C Body & A Body pilot cars?

USSMOPAR

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Are there any known examples of a C body pilot car out there? A body as well.
A hard interweb search brings only a little bit of information.
Pilot cars typically have a "job #" on the fender tag and have a very low VIN with an early scheduled production date like 0801.
There are examples of B & E body cars and there is the one 1967 A body with no odometer that appears to be a pre-production prototype which would be one level before an actual production line pilot car.
'
 
A buddy of mine has a 67 Valliant pilot car. It's a 273 4 speed car. It has a job number on the tag and came with the odometer blocked off among some other weird options that I don't recall.
 
A buddy that I used to store my parts cars with in the '80s had a 1974 Fury four-door sedan that was triple-green, 400, and loaded. Tag said "PILOT CAR JOB 2", Along with the regular build tags x2, so three tags total. Build date was 801, VIN was 100002. Ended up being sold at a now long-defunct OKC C-P dealer. This was 1988 when I saw the car. Both my buddy and the car are long since gone.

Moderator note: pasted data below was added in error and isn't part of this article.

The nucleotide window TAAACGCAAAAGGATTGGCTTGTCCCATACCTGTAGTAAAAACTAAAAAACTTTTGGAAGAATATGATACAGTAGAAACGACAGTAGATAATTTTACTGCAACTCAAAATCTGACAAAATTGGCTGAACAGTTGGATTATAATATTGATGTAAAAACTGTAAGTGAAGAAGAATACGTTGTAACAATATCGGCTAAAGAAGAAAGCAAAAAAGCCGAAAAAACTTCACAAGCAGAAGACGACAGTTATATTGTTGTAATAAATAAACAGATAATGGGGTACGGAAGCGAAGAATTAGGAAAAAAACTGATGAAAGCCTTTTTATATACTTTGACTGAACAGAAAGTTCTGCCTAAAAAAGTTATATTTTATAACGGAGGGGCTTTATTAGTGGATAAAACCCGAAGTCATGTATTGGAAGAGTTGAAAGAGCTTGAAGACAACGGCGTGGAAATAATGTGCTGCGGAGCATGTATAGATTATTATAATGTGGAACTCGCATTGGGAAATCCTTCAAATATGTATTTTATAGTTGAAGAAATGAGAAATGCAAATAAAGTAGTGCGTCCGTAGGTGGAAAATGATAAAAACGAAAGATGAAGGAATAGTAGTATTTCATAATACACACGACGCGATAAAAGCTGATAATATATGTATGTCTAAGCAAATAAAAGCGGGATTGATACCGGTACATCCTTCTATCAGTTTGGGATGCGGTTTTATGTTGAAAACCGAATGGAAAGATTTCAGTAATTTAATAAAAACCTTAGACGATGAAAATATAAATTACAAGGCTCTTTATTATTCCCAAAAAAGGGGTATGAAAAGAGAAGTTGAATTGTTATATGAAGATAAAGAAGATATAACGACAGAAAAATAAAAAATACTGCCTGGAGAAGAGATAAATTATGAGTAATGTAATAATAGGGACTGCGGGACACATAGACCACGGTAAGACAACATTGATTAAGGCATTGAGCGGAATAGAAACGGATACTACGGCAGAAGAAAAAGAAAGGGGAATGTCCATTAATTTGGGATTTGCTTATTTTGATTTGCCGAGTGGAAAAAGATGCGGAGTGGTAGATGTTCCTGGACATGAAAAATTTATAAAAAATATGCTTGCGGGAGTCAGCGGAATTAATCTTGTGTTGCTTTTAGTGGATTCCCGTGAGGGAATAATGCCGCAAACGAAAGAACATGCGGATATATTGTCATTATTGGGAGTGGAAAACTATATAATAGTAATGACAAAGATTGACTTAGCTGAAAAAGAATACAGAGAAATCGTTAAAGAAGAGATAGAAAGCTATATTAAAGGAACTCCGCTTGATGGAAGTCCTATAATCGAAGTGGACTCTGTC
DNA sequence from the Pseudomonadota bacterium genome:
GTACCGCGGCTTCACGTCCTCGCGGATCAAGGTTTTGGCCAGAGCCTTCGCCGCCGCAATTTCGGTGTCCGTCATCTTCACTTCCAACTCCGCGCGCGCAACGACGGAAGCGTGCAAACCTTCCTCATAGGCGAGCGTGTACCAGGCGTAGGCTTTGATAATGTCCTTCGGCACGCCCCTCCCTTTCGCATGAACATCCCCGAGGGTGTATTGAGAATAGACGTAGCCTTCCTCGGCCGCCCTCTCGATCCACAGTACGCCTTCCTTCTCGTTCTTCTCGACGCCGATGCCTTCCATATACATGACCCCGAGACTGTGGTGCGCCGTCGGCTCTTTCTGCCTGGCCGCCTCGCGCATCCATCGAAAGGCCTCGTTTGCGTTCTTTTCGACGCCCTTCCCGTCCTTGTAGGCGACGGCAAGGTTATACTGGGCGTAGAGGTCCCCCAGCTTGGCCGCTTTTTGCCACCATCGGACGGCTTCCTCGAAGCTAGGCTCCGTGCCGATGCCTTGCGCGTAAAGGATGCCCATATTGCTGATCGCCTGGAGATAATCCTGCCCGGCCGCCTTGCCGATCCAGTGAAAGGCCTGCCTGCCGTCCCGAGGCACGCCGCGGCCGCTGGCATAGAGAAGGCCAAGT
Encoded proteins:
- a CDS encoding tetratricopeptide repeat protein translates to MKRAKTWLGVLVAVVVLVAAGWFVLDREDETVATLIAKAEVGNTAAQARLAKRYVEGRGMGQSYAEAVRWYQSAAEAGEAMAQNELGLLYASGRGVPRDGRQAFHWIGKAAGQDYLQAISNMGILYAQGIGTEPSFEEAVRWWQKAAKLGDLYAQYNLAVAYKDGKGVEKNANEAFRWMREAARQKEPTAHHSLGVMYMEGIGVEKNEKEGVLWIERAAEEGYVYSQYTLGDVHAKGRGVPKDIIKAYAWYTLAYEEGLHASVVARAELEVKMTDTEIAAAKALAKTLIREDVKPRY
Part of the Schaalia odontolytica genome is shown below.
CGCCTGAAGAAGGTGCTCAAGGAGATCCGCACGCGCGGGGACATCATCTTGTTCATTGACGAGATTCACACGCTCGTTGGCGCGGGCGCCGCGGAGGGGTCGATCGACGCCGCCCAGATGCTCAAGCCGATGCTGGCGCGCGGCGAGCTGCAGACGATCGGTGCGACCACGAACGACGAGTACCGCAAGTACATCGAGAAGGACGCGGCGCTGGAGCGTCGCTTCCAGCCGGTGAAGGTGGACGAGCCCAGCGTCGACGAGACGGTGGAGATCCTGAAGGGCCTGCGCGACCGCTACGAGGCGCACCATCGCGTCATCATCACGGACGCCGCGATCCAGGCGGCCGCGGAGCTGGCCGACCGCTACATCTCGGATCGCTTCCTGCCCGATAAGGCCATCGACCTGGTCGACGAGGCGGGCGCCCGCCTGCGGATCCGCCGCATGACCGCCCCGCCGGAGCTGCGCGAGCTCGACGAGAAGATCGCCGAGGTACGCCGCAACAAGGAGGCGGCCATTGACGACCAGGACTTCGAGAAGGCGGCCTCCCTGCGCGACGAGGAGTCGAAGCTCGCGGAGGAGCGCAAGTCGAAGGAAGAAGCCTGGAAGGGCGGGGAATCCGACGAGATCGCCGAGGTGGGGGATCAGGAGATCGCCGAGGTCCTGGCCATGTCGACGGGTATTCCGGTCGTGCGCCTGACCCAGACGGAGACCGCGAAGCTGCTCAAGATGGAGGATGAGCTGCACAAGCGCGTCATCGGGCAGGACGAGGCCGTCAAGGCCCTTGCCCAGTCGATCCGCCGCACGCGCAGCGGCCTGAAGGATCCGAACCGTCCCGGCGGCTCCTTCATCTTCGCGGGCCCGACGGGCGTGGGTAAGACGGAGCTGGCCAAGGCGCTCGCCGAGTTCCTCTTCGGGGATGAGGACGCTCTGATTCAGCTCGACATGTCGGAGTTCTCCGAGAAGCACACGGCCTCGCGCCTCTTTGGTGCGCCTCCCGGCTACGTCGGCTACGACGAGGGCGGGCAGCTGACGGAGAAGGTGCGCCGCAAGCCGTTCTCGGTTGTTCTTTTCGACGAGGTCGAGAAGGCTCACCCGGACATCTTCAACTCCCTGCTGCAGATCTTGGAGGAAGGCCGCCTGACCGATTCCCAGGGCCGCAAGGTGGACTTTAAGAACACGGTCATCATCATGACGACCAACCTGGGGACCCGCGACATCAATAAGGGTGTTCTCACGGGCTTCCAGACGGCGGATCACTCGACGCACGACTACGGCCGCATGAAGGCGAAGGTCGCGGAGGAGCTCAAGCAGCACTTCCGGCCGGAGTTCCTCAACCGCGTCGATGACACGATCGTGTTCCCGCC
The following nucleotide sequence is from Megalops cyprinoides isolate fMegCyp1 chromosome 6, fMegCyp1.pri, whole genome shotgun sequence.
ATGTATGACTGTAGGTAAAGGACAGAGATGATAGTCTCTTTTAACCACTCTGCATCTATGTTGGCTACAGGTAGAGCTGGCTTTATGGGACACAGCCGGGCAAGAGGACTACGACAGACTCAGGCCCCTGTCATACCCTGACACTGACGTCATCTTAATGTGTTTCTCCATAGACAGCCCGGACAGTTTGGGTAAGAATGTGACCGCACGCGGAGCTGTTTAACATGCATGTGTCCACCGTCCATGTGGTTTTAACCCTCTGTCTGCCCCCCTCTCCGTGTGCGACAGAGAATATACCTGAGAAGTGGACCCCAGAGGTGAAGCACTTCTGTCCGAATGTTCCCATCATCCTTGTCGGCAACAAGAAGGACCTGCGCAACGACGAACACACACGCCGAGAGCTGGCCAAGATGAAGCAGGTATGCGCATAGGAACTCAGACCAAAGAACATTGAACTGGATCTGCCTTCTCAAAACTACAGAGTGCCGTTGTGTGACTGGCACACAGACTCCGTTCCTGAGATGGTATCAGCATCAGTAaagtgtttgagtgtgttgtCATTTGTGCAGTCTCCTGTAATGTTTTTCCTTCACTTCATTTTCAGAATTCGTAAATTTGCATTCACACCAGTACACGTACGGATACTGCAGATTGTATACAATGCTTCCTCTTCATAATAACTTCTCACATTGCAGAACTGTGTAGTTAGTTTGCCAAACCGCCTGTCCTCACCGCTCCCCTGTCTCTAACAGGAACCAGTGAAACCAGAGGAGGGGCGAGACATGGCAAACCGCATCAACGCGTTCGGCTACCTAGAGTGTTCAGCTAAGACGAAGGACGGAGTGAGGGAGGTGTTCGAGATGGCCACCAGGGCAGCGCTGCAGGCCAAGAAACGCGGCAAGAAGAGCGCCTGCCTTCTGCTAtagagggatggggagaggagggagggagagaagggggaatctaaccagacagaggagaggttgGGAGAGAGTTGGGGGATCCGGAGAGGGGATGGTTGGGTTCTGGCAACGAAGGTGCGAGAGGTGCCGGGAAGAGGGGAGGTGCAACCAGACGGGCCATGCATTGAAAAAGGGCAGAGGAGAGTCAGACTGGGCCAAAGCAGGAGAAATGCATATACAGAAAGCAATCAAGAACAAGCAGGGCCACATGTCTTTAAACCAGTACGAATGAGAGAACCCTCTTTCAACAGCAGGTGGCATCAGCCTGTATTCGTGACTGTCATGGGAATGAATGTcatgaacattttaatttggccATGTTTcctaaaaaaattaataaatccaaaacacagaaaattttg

I'm not even sure what a "pilot car" is. Are they the brochure cars?

Sometimes. Many brochure cars were airbrushed to reflect that year, especially if it carried over. Some are real cars that appear on brochures, but built off-line in May, so literature could reflect the new model accurately. This was so with the 1970 E-bodies, that I'm aware of.

No, no source, just knowledge from the days pre-interwebz.
 
My apologies for not being more enlightening on what a pilot car is. So ask more questions if you have any. The 67 Valiant is very cool and there is online discussion about it. That car is probably one of the only escapees of pre production prototypes - there is an imperial out there with a real 13 digit VIN etc but the car is actually a 6 digit VIN not the 13 digit we are are accustomed to
Pilot cars were cars built for many purposes. Advertising, promotion, plant assembly, Parts and service manuals. Most actual vehicle testing was done at the Chrysler Proving Grounds in Chelsea Michigan: crash, salt bath, vibration, wheel dynos where they run 24/7, 2 high speed tracks and 10% grade etc. [I have been on the tracks at speed and ran the 10% grade years ago at the mopar nationals. That was a wow moment for sure.]